Scientific Update offer a new two-day course that aims to provide an overview of fluorination technology and synthetic methods- both traditional and state of the art- highlighting industrial application. Detailed case studies are used to provide context and workshops enable delegates to familiarize themselves with the chemistry described. For more information contact me at johns@scientificupdate.com

References:

  1. Recent Developments in the Deoxyfluorination of Alcohols and Phenols: New Reagents, Mechanistic Insights, and Applications: W. Hu et al, Synthesis 2017, 49, 4917.
  2. The use of diethylaminosulfur-trifluoride (DAST) for fluorination in a continuous flow microreactor: S. Ley et al, Synlett 2008, 14, 2111-2114; Aminosulfurtrifluorides: relative thermal stability: W. Middleton et al, J. Fluorine Chem. 1989, 42, 137-143
  3. Archived Webinar, J. Studley, Scientific Update, April 2019 https://www.scientificupdate.com/webinar_events/fluorine-synthetic-methods-for-selective-introduction-into-small-molecule-drugs/20190424/
  4. Good partnership between sulfur and fluorine: sulfur-based fluorination and fluoroalkylation reagents for organic synthesis: J. Hu et al, Chem. Rev. 2015,  115, 765-825.
  5. Late-stage deoxyfluorination of alcohols with PhenoFluor: T. Titter et al, J. Am. Chem. Soc. 2013, 135, 2470-2473; AlkylFluor: deoxyfluorination of alcohols: N. Goldberg et al, Org. Lett. 2016, 18, 6102-6104; PyFluor: A low-cost, stable, and selective deoxyfluorination reagent: A. Doyle et al, J. Am. Chem. Soc.2015, 137, 9571-9574; XtalFluor-E: A useful and versatile reagent in organic transformations: M. Heravi et al, J. Fluorine Chem. 2019, 225, 11-20.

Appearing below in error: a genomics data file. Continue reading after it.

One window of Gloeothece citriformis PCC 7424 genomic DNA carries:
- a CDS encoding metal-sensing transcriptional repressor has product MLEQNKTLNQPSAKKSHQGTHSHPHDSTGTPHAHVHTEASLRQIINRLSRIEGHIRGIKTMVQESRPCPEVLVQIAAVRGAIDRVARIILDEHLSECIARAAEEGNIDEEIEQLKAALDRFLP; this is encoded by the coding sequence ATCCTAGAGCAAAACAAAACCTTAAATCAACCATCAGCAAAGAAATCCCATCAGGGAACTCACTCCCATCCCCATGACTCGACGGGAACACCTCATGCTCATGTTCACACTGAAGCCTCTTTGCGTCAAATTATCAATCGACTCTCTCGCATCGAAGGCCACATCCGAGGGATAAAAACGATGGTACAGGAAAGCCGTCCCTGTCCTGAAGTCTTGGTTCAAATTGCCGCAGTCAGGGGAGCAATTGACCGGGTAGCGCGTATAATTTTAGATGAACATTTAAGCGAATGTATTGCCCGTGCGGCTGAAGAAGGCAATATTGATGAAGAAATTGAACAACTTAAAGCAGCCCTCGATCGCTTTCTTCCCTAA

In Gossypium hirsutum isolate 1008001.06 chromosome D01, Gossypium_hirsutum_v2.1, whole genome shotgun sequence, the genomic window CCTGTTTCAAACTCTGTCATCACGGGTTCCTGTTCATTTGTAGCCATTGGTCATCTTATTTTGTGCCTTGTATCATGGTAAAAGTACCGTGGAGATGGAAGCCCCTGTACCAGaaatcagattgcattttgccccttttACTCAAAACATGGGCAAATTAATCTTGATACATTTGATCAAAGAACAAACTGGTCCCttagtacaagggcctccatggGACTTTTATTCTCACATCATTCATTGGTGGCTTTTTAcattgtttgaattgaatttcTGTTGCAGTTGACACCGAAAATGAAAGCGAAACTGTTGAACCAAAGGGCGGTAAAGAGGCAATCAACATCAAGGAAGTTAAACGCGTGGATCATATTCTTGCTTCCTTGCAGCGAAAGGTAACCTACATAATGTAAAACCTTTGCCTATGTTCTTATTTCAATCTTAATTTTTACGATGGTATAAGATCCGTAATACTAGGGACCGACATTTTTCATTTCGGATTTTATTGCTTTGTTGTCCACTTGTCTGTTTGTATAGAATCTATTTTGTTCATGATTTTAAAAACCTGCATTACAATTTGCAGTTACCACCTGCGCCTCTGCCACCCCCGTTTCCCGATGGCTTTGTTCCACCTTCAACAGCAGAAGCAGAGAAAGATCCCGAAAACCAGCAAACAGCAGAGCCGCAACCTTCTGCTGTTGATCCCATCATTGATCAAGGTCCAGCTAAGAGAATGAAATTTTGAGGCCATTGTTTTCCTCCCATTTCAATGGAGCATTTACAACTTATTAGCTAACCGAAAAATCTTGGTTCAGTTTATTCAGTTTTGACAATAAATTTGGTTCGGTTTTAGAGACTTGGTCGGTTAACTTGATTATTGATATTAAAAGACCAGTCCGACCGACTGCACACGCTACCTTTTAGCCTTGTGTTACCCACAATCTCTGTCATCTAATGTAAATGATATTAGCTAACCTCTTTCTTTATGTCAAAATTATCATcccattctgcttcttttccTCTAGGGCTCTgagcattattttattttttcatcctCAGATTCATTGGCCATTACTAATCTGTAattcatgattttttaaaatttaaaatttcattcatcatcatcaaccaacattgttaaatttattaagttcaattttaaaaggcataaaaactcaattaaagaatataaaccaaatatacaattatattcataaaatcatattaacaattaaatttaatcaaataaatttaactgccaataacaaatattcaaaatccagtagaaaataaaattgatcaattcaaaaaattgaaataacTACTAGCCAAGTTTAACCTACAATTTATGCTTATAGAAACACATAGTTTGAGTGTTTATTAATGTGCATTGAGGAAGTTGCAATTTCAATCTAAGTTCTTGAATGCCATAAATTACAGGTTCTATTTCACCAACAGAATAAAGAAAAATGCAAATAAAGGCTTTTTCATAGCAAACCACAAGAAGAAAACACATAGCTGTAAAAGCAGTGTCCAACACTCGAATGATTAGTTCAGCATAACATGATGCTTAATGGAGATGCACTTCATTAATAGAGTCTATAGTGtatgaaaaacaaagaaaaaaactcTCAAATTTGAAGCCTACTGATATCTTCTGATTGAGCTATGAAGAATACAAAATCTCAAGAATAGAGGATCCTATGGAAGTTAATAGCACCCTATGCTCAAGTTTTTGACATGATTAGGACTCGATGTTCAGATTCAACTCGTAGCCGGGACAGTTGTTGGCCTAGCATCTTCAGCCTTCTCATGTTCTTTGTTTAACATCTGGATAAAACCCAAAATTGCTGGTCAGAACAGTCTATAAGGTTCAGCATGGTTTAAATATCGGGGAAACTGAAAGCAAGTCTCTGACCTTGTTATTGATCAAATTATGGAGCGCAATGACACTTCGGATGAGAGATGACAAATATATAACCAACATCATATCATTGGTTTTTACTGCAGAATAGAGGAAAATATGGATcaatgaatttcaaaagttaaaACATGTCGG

6. Selectfluor reagent F-TEDA-BF4 in action: tamed fluorine at your service R. Banks, J. Fluorine Chem. 1998, 87, 1-17; Recent advances in the application of Selectfluor F-TEDA-BF4as a versatile mediator or catalyst in organic synthesis: S. Stavber Molecules 2011, 16, 6432-6464.
  7. Oxalates as Activating Groups for Alcohols in Visible Light Photoredox Catalysis: Formation of Quaternary Centers by Redox-Neutral Fragment Coupling: MacMillan and Overmann et al, J. Am. Chem. Soc. 2015, 137, 11270-11273.
  8. Fluorine Transfer to Alkyl Radicals: G. Sammis et al, J. Am. Chem. Soc. 2012, 134, 4026-4029.
  9. The oxalate half ester was prepared using oxalyl chloride then water and was used without further purification.
  10. Lisa M. JarvisC&EN 2019, 97  https://cen.acs.org/pharmaceuticals/drug-development/new-drugs-2018/97/i3. Fluorine-containing small molecules: Vitrakvi, Lorbrena, Xofluza, Talzenna, Vizimpro, Pifeltro, Xerava, Orlissa, Krintafel, Tibsovo, Tpoxx, Mektovi, Akynzeo, Tavalisse, Erleada, Symdeko and Biktarvy.